Certainties and uncertainties facing emerging respiratory infectious diseases: lessons from SARS

J Formos Med Assoc. 2008 Jun;107(6):432-42. doi: 10.1016/S0929-6646(08)60150-3.


Every emerging infectious disease is a challenge to the whole of mankind. There are uncertainties regarding whether there will be a pandemic, if it will be caused by the highly pathogenic H5N1 influenza virus, when or where it will occur, how imminent or how severe it will be. No one can accurately predict if and when a given virus will become a pandemic virus. Pandemic prevention strategies must be based on preparing for the unexpected and being capable of reacting accordingly. There is growing evidence that infection control measures were helpful in containment of severe acute respiratory syndrome (SARS) as well as avian influenza. Compliance of standard infection control measures, intensive promotion of hand and respiratory hygiene, vigilance and triage of patients with febrile illness, and specific infection control measures are key components to contain a highly contagious disease in hospital and to protect healthcare workers, patients and visitors. The importance of standard precautions for any patient and cleaning and disinfection for the healthcare environment cannot be overemphasized. SARS illustrated dramatically the potential of air travel and globalization for the dissemination of an emerging infectious disease. To prevent the potential serious consequences of pandemic influenza, timely implementation of pharmaceutical and non-pharmaceutical interventions locally within the outbreak area is the key to minimizing global spread. Herein, we relate our perspective on useful lessons derived from a review of the SARS epidemic that may be useful to physicians, especially when looking ahead to the next epidemic.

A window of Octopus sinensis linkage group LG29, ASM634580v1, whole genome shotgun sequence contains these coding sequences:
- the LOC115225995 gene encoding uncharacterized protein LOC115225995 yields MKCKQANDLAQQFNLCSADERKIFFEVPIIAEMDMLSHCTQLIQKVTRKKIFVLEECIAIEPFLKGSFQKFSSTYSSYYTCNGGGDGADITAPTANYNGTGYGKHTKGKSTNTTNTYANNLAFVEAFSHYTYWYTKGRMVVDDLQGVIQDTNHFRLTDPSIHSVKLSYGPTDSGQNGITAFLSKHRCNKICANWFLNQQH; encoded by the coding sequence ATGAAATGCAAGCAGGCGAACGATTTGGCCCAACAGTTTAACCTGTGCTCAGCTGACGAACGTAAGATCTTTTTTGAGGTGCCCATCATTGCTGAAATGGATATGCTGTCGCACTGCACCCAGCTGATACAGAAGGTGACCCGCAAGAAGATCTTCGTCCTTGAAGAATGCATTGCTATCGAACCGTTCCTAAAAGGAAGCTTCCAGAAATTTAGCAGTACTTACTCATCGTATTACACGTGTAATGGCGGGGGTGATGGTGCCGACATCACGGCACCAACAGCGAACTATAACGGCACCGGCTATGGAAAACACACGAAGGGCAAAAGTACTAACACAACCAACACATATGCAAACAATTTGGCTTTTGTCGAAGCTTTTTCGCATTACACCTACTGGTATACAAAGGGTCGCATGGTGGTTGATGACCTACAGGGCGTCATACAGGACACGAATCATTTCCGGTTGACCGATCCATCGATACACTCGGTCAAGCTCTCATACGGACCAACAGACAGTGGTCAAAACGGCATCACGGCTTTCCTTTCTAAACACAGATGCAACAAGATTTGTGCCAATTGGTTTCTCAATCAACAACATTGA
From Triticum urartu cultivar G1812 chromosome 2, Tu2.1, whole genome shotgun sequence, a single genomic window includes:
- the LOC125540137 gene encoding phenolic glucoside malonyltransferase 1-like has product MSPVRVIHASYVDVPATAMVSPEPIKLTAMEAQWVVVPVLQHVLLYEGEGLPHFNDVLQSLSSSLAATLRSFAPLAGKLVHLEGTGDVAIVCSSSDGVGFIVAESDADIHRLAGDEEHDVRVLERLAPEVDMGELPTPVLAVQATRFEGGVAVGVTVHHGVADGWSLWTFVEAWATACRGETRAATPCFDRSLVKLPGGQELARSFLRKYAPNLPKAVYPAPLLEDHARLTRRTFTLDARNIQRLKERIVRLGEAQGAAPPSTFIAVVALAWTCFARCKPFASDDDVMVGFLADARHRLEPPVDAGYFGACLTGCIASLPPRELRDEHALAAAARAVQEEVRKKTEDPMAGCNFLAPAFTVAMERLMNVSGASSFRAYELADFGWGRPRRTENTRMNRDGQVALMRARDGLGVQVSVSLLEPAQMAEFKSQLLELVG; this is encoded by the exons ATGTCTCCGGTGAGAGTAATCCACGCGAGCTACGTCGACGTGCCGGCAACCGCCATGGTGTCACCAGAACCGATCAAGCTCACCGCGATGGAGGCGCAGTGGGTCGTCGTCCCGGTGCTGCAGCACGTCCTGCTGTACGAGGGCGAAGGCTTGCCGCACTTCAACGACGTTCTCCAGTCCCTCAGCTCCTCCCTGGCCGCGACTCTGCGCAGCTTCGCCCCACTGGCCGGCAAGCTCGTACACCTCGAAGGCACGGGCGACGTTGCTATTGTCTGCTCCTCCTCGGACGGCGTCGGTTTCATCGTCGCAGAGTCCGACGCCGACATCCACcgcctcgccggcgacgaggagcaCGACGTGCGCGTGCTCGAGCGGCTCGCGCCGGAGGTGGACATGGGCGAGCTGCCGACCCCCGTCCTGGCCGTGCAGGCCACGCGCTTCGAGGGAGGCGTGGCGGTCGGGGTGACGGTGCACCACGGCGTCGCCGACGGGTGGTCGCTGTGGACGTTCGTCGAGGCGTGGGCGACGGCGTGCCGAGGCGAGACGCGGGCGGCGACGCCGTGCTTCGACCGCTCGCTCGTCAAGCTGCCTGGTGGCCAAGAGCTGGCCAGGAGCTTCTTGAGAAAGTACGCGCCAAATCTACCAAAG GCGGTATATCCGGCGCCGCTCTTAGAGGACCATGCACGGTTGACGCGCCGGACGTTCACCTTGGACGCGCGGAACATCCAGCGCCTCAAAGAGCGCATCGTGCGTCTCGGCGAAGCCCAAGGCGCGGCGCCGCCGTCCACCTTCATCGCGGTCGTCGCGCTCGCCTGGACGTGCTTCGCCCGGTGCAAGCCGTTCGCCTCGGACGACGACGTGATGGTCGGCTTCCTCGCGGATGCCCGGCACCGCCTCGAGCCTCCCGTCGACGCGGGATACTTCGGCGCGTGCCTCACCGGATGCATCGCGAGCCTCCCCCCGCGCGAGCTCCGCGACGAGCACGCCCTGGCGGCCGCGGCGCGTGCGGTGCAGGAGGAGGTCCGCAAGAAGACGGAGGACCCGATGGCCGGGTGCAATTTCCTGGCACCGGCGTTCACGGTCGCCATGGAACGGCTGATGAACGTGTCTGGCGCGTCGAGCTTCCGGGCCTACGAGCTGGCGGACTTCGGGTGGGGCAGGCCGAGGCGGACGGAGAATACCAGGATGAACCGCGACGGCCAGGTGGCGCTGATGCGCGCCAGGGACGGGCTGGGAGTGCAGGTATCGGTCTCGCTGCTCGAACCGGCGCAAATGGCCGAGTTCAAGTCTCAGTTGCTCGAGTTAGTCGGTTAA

Publication types

  • Research Support, Non-U.S. Gov't
  • Review

MeSH terms

  • Communicable Diseases, Emerging / prevention & control*
  • Communicable Diseases, Emerging / therapy
  • Humans
  • Infection Control
  • Severe Acute Respiratory Syndrome / prevention & control*
  • Severe Acute Respiratory Syndrome / therapy
  • Severe Acute Respiratory Syndrome / transmission